PEP Blog

Welcome to PEPTalk! This blog is all about parenting – including tips, great articles and updates on our class offerings. The conversation is for parents and others who want to  raise healthy, cooperative, thriving children. Raising children to thrive isn’t easy, especially when those children regularly mess up our plans for their success. We learn the art of parenting from each other, and our PEPTalk blog is here to help—with tips, tools, talk and encouragement—as well as updates about PEP’s many educational programs.

Our bloggers are like our class leaders (many of them are class leaders)—parents who have found at PEP support, inspiration and a sensible road map for the journey. They’ll share their unique perspectives and experiences, connected by their deep commitment to helping you be the parent you want to be. We invite you to join the conversation.

  • 02|05

    Social Connection – Is There Really an App for That?

    By Robbye Fox Social connection – the sense of being understood and genuinely belonging within a group – has been identified as a major contributor to a healthy, fulfilling life. It’s a “chicken soup” for our physical and psychological well-being, especially for adolescents who are struggling with who they are and finding their place in the world. With the onslaught of social media apps such as Instagram, Twitter, Snapchat,... read more>>

  • 01|24

    Anger: A Primer

    By Paige Trevor From ages 0 – 32 my go-to emotion was crying.  If I wanted to rally the troops around me and get something done, I would cry and pout.  At 32 with two children under age four,  I was suddenly the adult. In my new found adulthood I realized I couldn’t tearfully call my sister to solve the morning mayhem problem.  No, I had to get two smallies out of the house,... read more>>

  • 01|16

    The Value of Cultivating a “Yes Brain”

    When asked, about raising balanced, resilient, insightful and empathetic kids, Dr. Tina Payne Bryson, author of “The Yes Brain,” shared the following in a recent interview with Katherine Reynolds Lewis. A: I think parents are overwhelmed and taxed. I think one thing that seems fairly common and changeable, is that when kids get reactive or disrespectful or have problematic behavior because they’re dysregulated and have lost balance, parents join them in that reactive state of mind and it just amplifies the distress all around.... read more>>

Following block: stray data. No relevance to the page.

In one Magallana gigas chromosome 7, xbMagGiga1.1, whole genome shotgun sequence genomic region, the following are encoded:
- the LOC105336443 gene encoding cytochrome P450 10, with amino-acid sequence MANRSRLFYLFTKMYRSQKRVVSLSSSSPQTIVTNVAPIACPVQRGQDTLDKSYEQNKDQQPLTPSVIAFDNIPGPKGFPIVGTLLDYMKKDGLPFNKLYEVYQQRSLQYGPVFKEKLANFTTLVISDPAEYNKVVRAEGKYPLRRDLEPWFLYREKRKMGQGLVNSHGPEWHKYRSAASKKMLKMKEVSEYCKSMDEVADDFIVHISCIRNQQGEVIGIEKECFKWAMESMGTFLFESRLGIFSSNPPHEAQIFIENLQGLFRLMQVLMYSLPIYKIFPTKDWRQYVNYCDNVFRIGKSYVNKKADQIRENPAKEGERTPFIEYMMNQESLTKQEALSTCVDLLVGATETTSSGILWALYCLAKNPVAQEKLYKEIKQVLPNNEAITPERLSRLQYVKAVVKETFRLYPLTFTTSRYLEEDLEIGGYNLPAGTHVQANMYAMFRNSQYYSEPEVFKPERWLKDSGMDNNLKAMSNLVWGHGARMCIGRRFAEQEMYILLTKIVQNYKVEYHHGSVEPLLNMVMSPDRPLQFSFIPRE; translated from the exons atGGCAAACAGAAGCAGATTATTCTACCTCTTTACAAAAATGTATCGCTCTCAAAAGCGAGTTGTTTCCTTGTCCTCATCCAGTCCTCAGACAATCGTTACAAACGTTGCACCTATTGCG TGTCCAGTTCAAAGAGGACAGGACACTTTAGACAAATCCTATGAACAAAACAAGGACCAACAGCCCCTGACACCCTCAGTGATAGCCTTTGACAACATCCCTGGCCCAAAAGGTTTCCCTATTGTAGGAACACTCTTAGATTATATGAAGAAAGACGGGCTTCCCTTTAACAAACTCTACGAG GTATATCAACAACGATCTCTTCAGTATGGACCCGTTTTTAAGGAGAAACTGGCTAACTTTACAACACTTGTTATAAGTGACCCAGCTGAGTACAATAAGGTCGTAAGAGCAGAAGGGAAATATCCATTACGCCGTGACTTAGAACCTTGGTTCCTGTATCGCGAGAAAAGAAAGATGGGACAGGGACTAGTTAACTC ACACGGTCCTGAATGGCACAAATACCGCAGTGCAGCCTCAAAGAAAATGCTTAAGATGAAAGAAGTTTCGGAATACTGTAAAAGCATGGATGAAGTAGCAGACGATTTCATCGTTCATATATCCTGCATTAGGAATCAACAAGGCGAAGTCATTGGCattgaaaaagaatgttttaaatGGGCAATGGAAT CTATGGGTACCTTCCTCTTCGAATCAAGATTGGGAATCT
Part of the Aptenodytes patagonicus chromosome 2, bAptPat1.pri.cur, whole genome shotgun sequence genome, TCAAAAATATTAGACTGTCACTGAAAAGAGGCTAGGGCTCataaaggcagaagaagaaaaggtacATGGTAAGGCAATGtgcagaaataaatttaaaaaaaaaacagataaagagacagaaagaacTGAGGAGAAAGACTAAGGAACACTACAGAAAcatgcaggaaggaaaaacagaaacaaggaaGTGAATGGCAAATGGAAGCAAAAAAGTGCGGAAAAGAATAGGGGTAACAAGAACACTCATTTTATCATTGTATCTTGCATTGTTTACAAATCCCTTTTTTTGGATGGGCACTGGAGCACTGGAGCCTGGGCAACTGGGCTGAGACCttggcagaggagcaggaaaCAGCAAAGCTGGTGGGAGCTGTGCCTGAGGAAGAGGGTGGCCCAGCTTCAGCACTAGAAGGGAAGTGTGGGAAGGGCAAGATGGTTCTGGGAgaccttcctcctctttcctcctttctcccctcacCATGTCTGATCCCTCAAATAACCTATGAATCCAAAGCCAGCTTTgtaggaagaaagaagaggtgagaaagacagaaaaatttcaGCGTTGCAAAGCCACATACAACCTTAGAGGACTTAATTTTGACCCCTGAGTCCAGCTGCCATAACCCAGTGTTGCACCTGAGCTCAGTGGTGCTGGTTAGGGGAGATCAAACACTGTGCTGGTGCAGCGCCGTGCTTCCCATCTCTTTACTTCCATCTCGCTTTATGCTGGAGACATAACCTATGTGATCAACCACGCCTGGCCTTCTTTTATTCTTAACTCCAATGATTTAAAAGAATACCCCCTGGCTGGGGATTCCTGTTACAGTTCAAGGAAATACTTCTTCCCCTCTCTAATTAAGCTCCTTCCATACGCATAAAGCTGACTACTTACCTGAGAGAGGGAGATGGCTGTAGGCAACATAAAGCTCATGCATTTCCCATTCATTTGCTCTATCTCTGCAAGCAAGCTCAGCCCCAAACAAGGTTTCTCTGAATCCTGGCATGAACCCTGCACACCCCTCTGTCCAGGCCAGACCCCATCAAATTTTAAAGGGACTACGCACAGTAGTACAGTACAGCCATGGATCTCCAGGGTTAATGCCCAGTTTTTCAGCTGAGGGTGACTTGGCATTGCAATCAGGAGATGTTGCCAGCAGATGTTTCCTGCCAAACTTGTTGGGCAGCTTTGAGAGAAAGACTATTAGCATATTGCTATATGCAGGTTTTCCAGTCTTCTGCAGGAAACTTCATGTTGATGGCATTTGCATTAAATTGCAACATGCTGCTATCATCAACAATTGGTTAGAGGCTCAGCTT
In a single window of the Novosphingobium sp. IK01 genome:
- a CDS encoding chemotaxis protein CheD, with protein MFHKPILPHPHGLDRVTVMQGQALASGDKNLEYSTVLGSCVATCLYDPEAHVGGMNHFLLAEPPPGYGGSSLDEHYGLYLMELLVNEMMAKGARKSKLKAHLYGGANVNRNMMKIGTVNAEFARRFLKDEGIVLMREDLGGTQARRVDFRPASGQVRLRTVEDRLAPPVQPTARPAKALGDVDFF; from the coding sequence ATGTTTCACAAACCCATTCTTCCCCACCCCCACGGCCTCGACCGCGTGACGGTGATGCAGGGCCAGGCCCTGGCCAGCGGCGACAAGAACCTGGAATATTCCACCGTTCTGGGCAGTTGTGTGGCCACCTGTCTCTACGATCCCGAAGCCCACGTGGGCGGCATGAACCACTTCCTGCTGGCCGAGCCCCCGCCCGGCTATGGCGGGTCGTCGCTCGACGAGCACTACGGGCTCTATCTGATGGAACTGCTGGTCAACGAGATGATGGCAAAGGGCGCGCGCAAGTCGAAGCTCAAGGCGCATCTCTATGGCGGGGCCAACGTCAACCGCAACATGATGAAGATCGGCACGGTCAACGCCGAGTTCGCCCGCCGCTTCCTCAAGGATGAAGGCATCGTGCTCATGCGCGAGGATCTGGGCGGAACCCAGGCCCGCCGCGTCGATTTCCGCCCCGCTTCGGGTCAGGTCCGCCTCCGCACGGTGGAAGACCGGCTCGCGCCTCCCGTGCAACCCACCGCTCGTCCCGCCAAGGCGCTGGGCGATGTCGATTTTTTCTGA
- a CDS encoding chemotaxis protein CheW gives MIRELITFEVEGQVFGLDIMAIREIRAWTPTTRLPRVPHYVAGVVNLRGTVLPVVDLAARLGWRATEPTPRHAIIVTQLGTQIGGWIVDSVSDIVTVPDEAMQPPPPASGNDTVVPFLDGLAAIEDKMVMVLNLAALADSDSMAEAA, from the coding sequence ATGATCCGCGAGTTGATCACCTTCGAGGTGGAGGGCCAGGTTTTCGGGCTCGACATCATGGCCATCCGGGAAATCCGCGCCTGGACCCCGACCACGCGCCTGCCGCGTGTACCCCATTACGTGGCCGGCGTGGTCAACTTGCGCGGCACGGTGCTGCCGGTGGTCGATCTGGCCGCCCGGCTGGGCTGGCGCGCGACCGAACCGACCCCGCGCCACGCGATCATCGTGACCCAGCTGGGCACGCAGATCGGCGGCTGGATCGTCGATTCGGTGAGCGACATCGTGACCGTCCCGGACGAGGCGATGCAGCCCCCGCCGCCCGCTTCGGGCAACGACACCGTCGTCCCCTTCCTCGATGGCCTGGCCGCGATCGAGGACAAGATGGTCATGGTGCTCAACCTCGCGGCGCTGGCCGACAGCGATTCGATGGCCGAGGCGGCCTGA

• 01|10

    Caring For Yourself Can Be Good For Your Child – Part II

    In last week’s blog, we talked about the importance of taking care of ourselves; how building in time for ourselves can make us feel more centered and less prone to anger. This week we’re circling back to share some specific ideas about self-care. Self-care comes in many forms. When some people hear about self-care, what come to mind are manicures, pedicures and massages. They think they have neither the time nor the money for such luxuries.... read more>>

  • 01|02

    Caring For Yourself Can Be Good For Your Child

    Maria has a massive to-do list that only seems to get longer. She often feels frazzled, and finds herself yelling at family members for reasons that seem unimportant in retrospect. Maria’s friend, Sophie, also feels stretched way beyond comfort. She is tired, annoyed and resentful. John often feels overwhelmed. When not at work, he seems to be on a treadmill of running his kids to sports practices and birthday parties, cleaning the house and maintaining the yard.... read more>>

  • 12|04

    3 Reasons to Say No to Time-Outs

    I smile now, reflecting on my futile attempts to use time out with my headstrong and persistent 3-year-old. I would say, “Time out,” and he would ask, “What is my consequence?” This required me to think on my feet, usually making some lame attempt like no screen time today. He would ponder the proposal and then decide whether it was worth it to him to continue with the behavior in question rather than comply. When he’d up the ante,... read more>>

  • 11|30

    How to Really Influence Your Child’s Academics and Behaviors: Becoming an Approachable Parent

    Over the Thanksgiving weekend I read a Wall Street Journal article, The Right Way for Parents to Question Their Teenagers. With two kids home from college and as someone involved with PEP for 18 years, I was intrigued. The article begins by pointing out how difficult it can be to get teens to open up and goes on to cite the evidence supporting the notion “that maintaining open communication with adolescents is crucial to their mental health and well-being.... read more>>

  • 11|18

    Thanksgiving and the Pursuit of ‘Perfection’

    Thanksgiving is that time of year. It’s when those of us with perfectionist tendencies wrestle with ourselves about how much to do (and not do) in our quest for the perfect holiday. I typically find myself selecting recipes in search of a bountiful Thanksgiving feast, rushing around to buy ingredients, and spending the day in the kitchen cooking the meal by myself. When we eventually sit down at the table, my exhaustion overwhelms the atmosphere of conviviality I was hoping for.... read more>>

  • 11|09

    Making Life More Efficient

    Learn to “automate the predictable” with these tips from author Julie Morgenstern for organizing cooking, laundry and other chores. Watch the 30 second video here.... read more>>

  • 11|02

    Four Ideas from Fall Author Julie Morgenstern

    Check out this formula for finding balance from this fall’s Noted Parenting Author Julie Morgenstern. Watch the video on Facebook by clicking here. Then join us on November 15th when Julie will join us online to talk more about this her recently released book, Time to Parent. You can register at — and if you can’t join us live, don’t worry — we’ll send you the recording!... read more>>

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Parent Encouragement Program
10100 Connecticut Ave.
Kensington, MD 20895